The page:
The judicial authorities of the Caglayan Court in Istanbul validated the arrests of six of the 10 human rights activists, including Idil Eser, Director of Amnesty International Turkey.
They were stopped by the police two weeks ago on Buyukada Island, not far from downtown Istanbul, during a workshop dedicated to online security, organized by Amnesty.
The prison doors were opened for Ozlem Dalkiran (Helsinki Citizens Assembly), Idil Eser, Gunal Kursun and Veli Acu (Human Rights Agenda Association) and for Ali Garawi and Peter Steudtner, the two foreign workshop facilitators.
On the other hand, Nalan Erkem (Helsinki Citizens Assembly), Ilknur Ustun (Women’s Coalition), Nejat Tastan (Association for Monitoring Equal Rights) and Seyhmus Ozbekli (Rights Initiative) were released on bail and must present themselves daily to the authorities. The investigation into their activities is ongoing.
They are all accused of supporting terrorism. The interrogations so far, however, have marginally covered the workshops mentioned in the arrest warrant because they were organized without prior notification and, “under the cover of training activities,” they intended to teach participants how to hide information from police and third parties.
The questions asked of some of the activists have focused on their network of contacts: relatives, friends, colleagues and acquaintances, whom the authorities linked to organizations deemed subversive or terrorist.
It is estimated that the first hearing will take place on Dec. 26. Since the initial optimism in the early days of arrest, the defense lawyers are now totally reserved.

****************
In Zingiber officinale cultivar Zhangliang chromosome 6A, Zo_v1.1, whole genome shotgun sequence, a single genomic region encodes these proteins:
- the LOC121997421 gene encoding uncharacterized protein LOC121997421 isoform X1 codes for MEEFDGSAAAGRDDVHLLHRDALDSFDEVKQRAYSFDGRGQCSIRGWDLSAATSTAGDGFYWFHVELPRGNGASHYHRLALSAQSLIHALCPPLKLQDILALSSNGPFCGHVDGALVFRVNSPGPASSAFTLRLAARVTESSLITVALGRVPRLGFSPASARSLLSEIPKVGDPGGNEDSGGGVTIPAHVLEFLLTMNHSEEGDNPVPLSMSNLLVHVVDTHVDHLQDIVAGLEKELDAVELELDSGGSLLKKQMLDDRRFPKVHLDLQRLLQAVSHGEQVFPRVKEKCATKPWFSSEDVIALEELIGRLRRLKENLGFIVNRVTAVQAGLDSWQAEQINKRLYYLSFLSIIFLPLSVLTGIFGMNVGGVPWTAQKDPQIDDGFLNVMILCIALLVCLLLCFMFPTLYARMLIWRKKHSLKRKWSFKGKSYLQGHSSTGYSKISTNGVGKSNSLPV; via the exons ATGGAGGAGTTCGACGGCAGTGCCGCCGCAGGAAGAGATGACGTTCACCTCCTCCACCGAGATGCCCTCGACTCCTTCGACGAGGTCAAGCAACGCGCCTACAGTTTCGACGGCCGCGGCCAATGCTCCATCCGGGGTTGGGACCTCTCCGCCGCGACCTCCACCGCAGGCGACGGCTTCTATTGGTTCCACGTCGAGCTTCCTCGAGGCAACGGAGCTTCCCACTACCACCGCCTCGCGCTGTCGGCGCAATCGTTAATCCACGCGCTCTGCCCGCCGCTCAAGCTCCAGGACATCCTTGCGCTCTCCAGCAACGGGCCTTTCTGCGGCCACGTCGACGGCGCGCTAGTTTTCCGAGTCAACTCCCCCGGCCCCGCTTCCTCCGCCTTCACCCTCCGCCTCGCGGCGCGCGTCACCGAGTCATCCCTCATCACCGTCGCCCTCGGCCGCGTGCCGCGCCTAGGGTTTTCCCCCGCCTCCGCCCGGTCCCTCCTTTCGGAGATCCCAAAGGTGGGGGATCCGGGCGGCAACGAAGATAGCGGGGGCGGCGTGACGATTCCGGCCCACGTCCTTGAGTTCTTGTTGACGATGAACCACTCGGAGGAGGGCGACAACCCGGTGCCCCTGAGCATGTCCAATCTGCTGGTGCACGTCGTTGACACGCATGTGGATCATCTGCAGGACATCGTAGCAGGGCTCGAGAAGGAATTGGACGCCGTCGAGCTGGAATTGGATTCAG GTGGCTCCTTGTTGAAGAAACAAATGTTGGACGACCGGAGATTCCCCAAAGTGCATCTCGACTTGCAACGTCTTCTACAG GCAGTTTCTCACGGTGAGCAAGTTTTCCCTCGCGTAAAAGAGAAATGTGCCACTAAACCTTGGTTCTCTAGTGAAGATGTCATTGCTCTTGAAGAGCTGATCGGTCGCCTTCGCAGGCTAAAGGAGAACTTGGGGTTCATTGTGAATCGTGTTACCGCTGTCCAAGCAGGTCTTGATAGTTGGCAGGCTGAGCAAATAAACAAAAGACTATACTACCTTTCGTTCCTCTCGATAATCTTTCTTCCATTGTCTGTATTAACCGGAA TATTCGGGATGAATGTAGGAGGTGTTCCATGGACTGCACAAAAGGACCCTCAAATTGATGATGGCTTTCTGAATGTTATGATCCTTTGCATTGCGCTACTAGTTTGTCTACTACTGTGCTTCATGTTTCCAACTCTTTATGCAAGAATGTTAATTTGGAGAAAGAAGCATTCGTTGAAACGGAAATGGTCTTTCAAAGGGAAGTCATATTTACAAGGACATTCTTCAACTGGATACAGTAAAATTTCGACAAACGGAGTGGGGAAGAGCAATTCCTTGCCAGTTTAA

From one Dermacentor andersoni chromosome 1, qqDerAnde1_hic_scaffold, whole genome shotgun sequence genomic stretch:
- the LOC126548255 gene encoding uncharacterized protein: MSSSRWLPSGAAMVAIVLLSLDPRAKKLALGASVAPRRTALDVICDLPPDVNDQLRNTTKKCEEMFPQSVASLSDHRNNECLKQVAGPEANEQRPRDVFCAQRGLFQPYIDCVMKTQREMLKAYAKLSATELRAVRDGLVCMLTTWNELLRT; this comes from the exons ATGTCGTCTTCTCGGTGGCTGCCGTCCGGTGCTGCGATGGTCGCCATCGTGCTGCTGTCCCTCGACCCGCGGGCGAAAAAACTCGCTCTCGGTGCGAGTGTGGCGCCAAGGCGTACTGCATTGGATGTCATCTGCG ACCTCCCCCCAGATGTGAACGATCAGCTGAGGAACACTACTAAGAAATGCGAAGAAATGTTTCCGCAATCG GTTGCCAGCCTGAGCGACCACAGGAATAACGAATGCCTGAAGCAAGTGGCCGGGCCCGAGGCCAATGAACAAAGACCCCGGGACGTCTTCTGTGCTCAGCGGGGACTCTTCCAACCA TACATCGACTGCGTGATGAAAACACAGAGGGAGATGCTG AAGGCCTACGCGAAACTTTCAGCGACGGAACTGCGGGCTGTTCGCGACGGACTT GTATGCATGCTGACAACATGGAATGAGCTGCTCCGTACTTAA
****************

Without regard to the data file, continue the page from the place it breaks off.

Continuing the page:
Also, articles in some newspapers close to the government have helped to make matters worse for the activists. According to these columns, the 10 were accused of being agents of the CIA and British MI6 and displayed “a map of Turkey” during the meeting, to study new strategies to foment a popular uprising similar to that of Gezi Park, four years ago.
The allegations conveyed in the press, with the support of the testimony of parliamentarian Orhan Deligoz from the government party, the AKP, do not seem at the moment to find any support in the investigations conducted by the investigators.
The investigators were pressured further by the words of President Recep Tayyip Erdogan at a press conference on July 9. He described the meeting in Buyukada as a continuation of July 15, the day of the attempted coup last year. At this point, the lawyers have begun to despair in the possibility of a quick release.
Eser is still held at the Taner Kılıç prison. He is a lawyer and president of Amnesty International in Turkey. He was arrested on July 9 on charges of links with the imam Fetullah Gülen’s network, who the Turkish government holds responsible for the attempted coup.
Meanwhile, the government has extended the state of emergency by another three months and for the fourth time, while the parliament is preparing to vote on the request for removal of parliamentary immunity for another 29 opposition members of parliament, 22 from the HDP Peoples party and seven from the CHP Republican party.
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